Three Maryville College students land competitive summer research grants
March 13, 2014
Three Maryville College students have been awarded grants for diverse scientific research projects this summer. They will conduct research on topics ranging from bioluminescent bacteria to English Ivy and the American marten.
The students were required to secure support from a faculty member agreeing to serve as mentor throughout the project.
The grants, which are awarded by the Lee B. Ledford Student Research Endowment of the Appalachian College Association (ACA), provide stipends for students and an allotment for equipment and travel.
The students must be enrolled on a full-time basis at an ACA institution, have graduated from an Appalachian high school and have maintained a 2.0 GPA or better.
Winode Handagama ‘15 will research the effect of temperature on the bioluminescent bacteria (Vibrio fischeri) that inhabit the luminescent organ of the bobtail squid.
The bacteria glow because they produce an enzyme called luciferase. Vibrio fischeri glow at lower temperatures than many other bioluminescent bacteria.
Handagama is testing whether molecules called chaperones can help luciferase restore its functionality at higher temperatures.
“Winode is an exceptional student. He is curious and dedicated,” said MC Associate Professor of Chemistry Dr. Angelia Gibson, who endorsed Handagama for the scholarship. “He is so dependable, responsible and capable in the lab that I feel like I have a graduate student working for me.”
Gibson went on to say that Handagama’s research proposal stood out because of “his advanced lab skills and exceptional writing ability.” He spent last summer in a lab at Johns Hopkins University.
Handagama is a 2011 graduate of Bearden High School and the son of Nareshkumar and Lilitha Handagama. He will conduct his research at Maryville College.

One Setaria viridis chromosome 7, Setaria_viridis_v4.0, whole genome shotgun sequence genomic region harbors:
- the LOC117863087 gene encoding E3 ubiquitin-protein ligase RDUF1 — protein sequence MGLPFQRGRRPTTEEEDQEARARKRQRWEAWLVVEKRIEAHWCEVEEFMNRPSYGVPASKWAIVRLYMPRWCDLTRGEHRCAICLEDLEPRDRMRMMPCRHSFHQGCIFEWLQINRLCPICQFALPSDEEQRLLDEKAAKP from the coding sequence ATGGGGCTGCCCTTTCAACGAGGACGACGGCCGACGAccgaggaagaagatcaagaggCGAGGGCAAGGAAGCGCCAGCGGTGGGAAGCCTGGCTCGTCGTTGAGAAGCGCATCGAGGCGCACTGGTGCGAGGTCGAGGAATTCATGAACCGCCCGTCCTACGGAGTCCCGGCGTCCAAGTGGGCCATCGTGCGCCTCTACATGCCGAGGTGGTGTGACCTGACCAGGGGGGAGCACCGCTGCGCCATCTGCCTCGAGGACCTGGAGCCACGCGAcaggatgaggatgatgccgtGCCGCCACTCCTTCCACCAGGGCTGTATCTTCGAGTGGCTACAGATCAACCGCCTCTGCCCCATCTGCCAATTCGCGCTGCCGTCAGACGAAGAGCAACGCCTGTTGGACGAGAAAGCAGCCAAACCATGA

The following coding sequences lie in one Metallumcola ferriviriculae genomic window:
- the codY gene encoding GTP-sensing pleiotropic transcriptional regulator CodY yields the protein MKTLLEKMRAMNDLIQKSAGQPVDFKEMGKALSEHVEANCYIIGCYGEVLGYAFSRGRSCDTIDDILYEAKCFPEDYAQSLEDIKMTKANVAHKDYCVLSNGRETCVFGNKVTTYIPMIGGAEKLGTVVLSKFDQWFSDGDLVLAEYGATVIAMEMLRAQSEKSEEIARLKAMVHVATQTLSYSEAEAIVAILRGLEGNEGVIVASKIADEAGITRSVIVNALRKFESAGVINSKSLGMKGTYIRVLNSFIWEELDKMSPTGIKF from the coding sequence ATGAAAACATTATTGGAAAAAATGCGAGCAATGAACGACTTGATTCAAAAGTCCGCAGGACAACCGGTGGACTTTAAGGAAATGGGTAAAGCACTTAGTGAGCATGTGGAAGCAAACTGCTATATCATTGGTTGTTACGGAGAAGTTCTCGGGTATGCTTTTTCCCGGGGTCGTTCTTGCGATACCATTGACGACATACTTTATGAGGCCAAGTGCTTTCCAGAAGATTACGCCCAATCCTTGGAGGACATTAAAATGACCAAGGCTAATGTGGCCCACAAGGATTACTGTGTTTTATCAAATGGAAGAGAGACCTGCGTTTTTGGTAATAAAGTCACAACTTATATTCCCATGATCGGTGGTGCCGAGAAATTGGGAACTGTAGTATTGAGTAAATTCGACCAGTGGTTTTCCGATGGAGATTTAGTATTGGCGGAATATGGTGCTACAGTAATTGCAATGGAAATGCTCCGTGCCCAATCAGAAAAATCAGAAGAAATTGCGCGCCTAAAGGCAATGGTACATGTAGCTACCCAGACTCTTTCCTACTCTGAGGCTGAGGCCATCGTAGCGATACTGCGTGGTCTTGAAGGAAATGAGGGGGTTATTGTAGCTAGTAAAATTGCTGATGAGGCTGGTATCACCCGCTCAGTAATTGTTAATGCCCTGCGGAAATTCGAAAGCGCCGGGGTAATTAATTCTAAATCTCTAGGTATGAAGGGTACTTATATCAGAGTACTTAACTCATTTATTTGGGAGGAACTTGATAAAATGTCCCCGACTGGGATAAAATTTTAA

Ravyn Thompson ‘15 is studying the biological activity of compounds found in English Ivy, which has been used for centuries as a remedy for respiratory ailments. She will be doing her research at Maryville College using specimens from the College woods.
Although English Ivy is believed to be somewhat effective as a medicine, the reasons remain unknown. Thompson’s research will test whether the plant’s medicinal properties can be validated. It will also look for new uses of the plant’s extract.
Her professor, Dr. Nathan Duncan, says there are already “some promising preliminary results.”
“Ravyn is an excellent student. She is one of the hardest working students I have ever had the pleasure to work with,” said Duncan, MC visiting assistant professor of chemistry. “She is extremely well organized, and she is an intellectually curious individual who is very highly motivated and isn’t afraid to accept a challenge.”
According to Duncan, a primary reason Thompson received the Ledford Award is her “motivation and work ethic.” She participated in a competitive summer internship last summer at the Mote Marine Laboratory in Sarasota, Fla.
Thompson is a 2011 graduate of Halls High School and the daughter of Allen and Shasta Thompson.
Mary Feely ‘15, will do her research on the American marten in Michigan’s Manistee National Forest.
She will investigate the marten's prey, differentiating between larger animals such as squirrels or chipmunks, and species that are smaller and more difficult to catch, such as moles.
Feely's professor, Dr. Dave Unger, describes his student is a “go-getter” who came to him with “absolute enthusiasm and determination.”
“She is extremely strong academically and clearly wants to learn, not just get a good grade,” said Unger, MC assistant professor of biology. “Her personality, humor, independent work ethic and easy-going way make her the perfect student for both the joys and stresses of wildlife fieldwork.”
Feely's research will involve extended periods of time outdoors under open skies. Unger is confident she will “not only handle the situation well,” but that she will undoubtedly produce solid data.
She is a 2011 graduate of the Chattanooga High School Center for Creative Arts and the daughter of Mike Feely and Maria Hurt.
The students will receive $8.50 per hour with a possible allotment of $1,000 for equipment and travel.
By Gerhard Schneibel, News and New Media Writer